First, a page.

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Maternal and Child Health Bureau logoA Health Professionals Guide to Pediatric Oral Health Management
HomeModuleModule 1: An Introduction to Infants' and Young Children's Oral HealthModule 2: Managing Infants' and Young Children's Oral HealthModule 3: Oral Conditions and AbnormalitiesModule 4: Prevention of Oral DiseaseModule 5: Non-Nutritive Sucking HabitsModule 6: Oral InjuryModule 7: Infants and Young Children with Special Health Care NeedsContentsGlossaryEvaluationHelp
Module 3: Oral Conditions and Abnormalities
Module Contents
3.1 Recognizing Healthy Teeth, Soft Tissues, and Facial Bones
3.2 Healthy Teeth
3.3 Healthy Soft Tissues
Lips, Tongue, and
Oral Mucosa
Frena & Gingiva
Major Salivary Glands
3.4 Healthy Facial Bones
3.5 Tooth Conditions and Abnormalities
Dental Caries
Untreated Tooth Decay
Hypodontia & Anodontia
Amelogenesis Imperfecta
Dentinogenesis Imperfecta
Extrinsic and Intrinsic Enamel Coloration
3.6 Soft Tissue Conditions and Abnormalities
Epithelial Cysts (current page)
Congenital Epulis (current page)
Natal or Neonatal Teeth (current page)
Eruption Cysts (current page)
Fibroma & Papilloma
Key Points
Additional Resources

3.6 Soft Tissue Conditions and Abnormalities, continued

Epithelial Cysts

photo of epithelial cysts
  Fig 20. Epithelial Cysts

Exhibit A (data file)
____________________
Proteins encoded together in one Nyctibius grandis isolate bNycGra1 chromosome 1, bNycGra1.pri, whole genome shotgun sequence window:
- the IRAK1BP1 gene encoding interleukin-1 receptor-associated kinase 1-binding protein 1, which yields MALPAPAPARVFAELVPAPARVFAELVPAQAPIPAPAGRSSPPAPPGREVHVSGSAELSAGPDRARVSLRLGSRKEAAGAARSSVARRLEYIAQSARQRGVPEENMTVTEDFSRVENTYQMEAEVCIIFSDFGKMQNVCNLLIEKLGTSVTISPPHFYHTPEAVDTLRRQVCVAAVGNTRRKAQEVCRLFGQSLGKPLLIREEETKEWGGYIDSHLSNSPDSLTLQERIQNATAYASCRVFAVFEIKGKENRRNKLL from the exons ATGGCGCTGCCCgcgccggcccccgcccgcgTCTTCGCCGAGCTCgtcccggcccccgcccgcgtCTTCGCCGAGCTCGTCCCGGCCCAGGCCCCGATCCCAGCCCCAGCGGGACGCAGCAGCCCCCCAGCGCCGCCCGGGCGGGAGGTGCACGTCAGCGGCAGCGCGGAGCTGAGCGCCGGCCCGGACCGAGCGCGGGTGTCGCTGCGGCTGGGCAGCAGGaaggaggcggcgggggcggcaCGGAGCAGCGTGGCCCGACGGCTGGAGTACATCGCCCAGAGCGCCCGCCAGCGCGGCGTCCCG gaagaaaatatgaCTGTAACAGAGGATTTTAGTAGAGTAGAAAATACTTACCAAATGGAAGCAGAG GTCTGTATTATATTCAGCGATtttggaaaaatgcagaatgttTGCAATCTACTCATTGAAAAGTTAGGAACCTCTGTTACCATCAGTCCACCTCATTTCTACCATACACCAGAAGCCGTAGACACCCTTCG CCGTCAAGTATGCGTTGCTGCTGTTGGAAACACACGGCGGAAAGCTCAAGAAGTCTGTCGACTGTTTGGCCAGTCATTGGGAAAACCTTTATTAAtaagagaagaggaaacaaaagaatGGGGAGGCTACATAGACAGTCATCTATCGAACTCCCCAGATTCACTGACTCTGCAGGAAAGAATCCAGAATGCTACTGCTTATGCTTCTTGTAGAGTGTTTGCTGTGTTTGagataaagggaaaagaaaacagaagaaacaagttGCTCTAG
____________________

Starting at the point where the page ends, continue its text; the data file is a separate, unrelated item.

Epithelial cysts (Figure 20) are sometimes present shortly after birth. They appear as white nodules on or near the midline of the palate or on the alveolar ridges (the part of the jaw where the teeth arise). They usually spontaneously fall off and generally require no treatment.


Congenital Epulis

photo of congenital epulis
  Fig 21. Congenital Epulis

A congenital epulis (Figure 21) is a localized pedunculated (attached by a stalk-like base) or sessile (fixed) smooth-surfaced lesion that is pink to red in color. It may be present at birth and is usually located in the upper anterior jaw. It may cause feeding problems and, depending on its size and the degree to which it interferes with feeding, may need to be surgically removed.


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See our family friendly materials with important oral health information in English and Spanish for pregnant women and parents of infants and young children.


Natal or Neonatal Teeth

photo of natal teeth
  Fig 22. Natal Teeth

At birth or shortly afterwards, there may be swollen tissue in the midline of the lower jaw. When the tissue is felt, calcified tissue may be noted, or a toothlike object may be visible. These are natal (at birth) or neonatal (after birth) teeth, which are usually poorly formed and quite mobile (Figure 22). Ninety percent of the teeth are primary teeth, not supernumerary teeth. They can interfere with feeding and may need to be removed.


Eruption Cysts

photo of eruption cysts
  Fig 23.
Eruption Hematoma

Eruption cysts (Figure 23) are associated with erupting primary and permanent teeth. They appear as bluish and translucent dome-shaped soft tissue lesions overlying an erupting tooth. An eruption cyst results from fluid accumulation within the space surrounding the erupting tooth. When the fluid in the cyst is mixed with blood, the cyst is referred to as an eruption hematoma. No treatment is typically needed, because the tooth erupts through the lesion, which disappears spontaneously.[6]

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logo: U.S. Dept. of Health and Human Services, Health Resources and Services Administration, Maternal and Child Health Bureau